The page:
7. The mounting process must be completed within 10 minutes of the application of the mounting lubricant. Evaporation of the mounting lubricant after 10 minutes may prevent proper bead seating.
  8. Inflate the tires to 275 kPa (40 psi) when mounting, then reduce the air pressure to the desired operating pressure.
  9. Place a temporary mark on the sidewall of the tire at the valve stem.
  10. Rebalance the tires and mount on the vehicle.
  11. Park the vehicle for one hour to allow the lubricant to evaporate. Note: Technicians should not brake or accelerate quickly when moving vehicles from the hoist to the parking lot.
  12. Test drive the vehicle to confirm the ride disturbance has been corrected. Confirm that the mark on the tire is still aligned with the valve stem locations and remove the temporary mark. The above photo shows the possible amount of slip.
Preferred Lubricant Recommendations
To minimize rim slip, always use commercially available lubricants made for bead seating to assist in tire mounting. Paste type lubes are recommended because the application can be better controlled and paste type lubes will not drip onto areas that should not be lubricated. If lubricants that require dilution are used, be sure to carefully follow the lubricant manufacturer’s instructions. Under diluted mixtures will not dry soon enough, which may cause wheel slip. Over diluted mixtures will dry too fast and may hamper proper bead seating.

Suitable paste lubricants include Rema Tip-Top® Tire Universal Mounting Paste if available in your area, Kent Xtra-Seal™ Euro-Paste Mounting Compound or equivalent. The Kent product is distributed nationally. Contact 1–800–YES-KENT for additional information on this product.
Important: When mounting the tires, rubber lubricant must be used. Also, the vehicle should not be driven aggressively (hard acceleration or braking) for up to 24 hours after tire mounting to allow the lubricant to dry. Failure to do so may cause the tire to slip on the rim. This condition will affect wheel balance, which could result in a vibration.

Tire Lubrication
Lubricate the tire as shown in the following illustration. To eliminate wheel slip, the tire beads should normally only be lubricated from "heel to toe.” Lubricant applied outside the heel to toe zone will cause the tire to have reduced grip on the wheel and increase the likelihood of slippage.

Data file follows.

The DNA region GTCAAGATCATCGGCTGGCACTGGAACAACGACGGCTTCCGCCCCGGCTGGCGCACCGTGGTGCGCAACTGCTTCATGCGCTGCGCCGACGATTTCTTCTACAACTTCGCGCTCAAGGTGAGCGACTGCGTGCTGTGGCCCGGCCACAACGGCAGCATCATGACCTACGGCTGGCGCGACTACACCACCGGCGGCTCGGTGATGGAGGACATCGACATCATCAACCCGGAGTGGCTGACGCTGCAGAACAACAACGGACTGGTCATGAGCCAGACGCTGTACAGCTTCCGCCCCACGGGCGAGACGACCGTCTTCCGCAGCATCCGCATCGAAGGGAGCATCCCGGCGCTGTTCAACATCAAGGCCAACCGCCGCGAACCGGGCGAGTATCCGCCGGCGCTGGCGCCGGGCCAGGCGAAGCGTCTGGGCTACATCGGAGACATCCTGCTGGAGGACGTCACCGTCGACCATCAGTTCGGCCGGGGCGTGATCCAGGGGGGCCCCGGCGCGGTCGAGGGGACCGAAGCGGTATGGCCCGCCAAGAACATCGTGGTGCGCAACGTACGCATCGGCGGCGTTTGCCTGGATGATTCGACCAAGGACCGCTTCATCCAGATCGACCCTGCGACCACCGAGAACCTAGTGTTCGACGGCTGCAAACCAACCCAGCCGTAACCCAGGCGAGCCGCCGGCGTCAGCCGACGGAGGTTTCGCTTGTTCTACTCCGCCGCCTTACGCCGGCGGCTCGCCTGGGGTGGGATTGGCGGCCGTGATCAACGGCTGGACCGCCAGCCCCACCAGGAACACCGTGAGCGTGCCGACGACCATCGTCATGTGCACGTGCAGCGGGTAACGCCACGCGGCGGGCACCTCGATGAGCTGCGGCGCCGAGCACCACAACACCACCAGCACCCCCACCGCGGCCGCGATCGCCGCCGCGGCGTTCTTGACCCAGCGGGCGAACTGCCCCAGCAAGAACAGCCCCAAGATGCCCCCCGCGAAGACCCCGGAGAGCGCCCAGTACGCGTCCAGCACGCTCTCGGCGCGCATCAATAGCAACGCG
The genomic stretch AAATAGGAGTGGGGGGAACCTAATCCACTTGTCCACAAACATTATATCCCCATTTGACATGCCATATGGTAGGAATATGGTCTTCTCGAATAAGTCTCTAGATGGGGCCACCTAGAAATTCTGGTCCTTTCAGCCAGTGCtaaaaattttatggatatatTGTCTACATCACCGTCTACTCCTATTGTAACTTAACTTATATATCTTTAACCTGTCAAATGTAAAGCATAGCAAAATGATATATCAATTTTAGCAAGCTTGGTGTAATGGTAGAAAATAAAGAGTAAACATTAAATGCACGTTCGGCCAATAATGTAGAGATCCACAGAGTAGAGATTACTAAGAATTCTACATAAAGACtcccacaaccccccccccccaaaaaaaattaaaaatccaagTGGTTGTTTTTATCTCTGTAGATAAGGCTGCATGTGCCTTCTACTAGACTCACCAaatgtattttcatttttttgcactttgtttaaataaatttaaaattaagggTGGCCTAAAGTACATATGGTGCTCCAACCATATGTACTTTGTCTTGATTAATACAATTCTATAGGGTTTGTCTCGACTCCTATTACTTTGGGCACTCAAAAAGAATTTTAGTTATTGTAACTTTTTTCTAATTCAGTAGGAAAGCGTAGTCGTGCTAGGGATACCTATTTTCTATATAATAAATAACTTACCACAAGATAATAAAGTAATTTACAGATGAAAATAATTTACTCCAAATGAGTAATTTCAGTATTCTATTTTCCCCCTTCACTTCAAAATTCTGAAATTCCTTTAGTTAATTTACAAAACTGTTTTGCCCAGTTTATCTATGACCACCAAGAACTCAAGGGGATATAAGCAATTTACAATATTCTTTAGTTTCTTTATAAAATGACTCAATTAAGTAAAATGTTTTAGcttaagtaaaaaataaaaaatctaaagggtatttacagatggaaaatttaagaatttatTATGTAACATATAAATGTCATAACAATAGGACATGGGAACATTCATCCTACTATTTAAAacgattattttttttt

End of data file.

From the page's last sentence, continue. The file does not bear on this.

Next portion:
Tire Bead Lubrication


Wheel Lubrication
The following diagram illustrates the recommended lubrication of the wheel to prevent wheel slip. Lubricate the safety humps. Leave the rim flanges dry. Lubricate the drop center area only for difficult to mount tires.

Wheel Lubrication Points


Customer Notice
It is advisable especially for customers who are waiting for their vehicle during servicing be made aware that recently mounted tires should not be driven on in an aggressive manner. It may take up to 24 hours before the lubricant is completely dry and tires achieve maximum adherence to the rims. No matter the style of driving exhibited during the drying period, no air loss, or other detrimental attributes are possible from this condition. Wheel slip relative to the rim is merely a customer dissatisfier due to the potential to induce undesired vibration.
Parts Information

Part Number 74 - Description*Rema Tip-Top® Tire Universal Mounting Paste 22 lb (10 kg)

Part Number KT14127 - Description *Kent Xtra-Seal™ Euro-Paste Mounting Compound 11 lb (5 kg) Available from 1–800–YES-KENT

*We believe these sources and their products to be reliable. There may be additional manufacturers of such material. General Motors does not endorse, indicate any preference for or assume any responsibility for the products from these firms or for any such items which may be available from other sources.

GM bulletins are intended for use by professional technicians, NOT a "do-it-yourselfer". They are written to inform these technicians of conditions that may occur on some vehicles, or to provide information that could assist in the proper service of a vehicle. Properly trained technicians have the equipment, tools, safety instructions, and know-how to do a job properly and safely. If a condition is described, DO NOT assume that the bulletin applies to your vehicle, or that your vehicle will have that condition. See your GM dealer for information on whether your vehicle may benefit from the information.

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Old 03-13-2014, 08:46 PM   #25
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Wow that's interesting! I wonder how many vehicles run into that issue..
Happens on my GT500, its actually common on high horsepower cars:

"While testing at the Nurburgring, SVT engineers noticed their tires were migrating around the wheels, with the front tires moving due to braking loads and the rears slipping on the rim due to acceleration. A set of serrations on the wheel was the cure. The serrations go right below the tire bead, they required a bit of development to find a height tall enough to grip the tire, but not so tall as to foster leakage."

Read more: http://www.mustang50magazine.com/tec...#ixzz2vtgtqdIU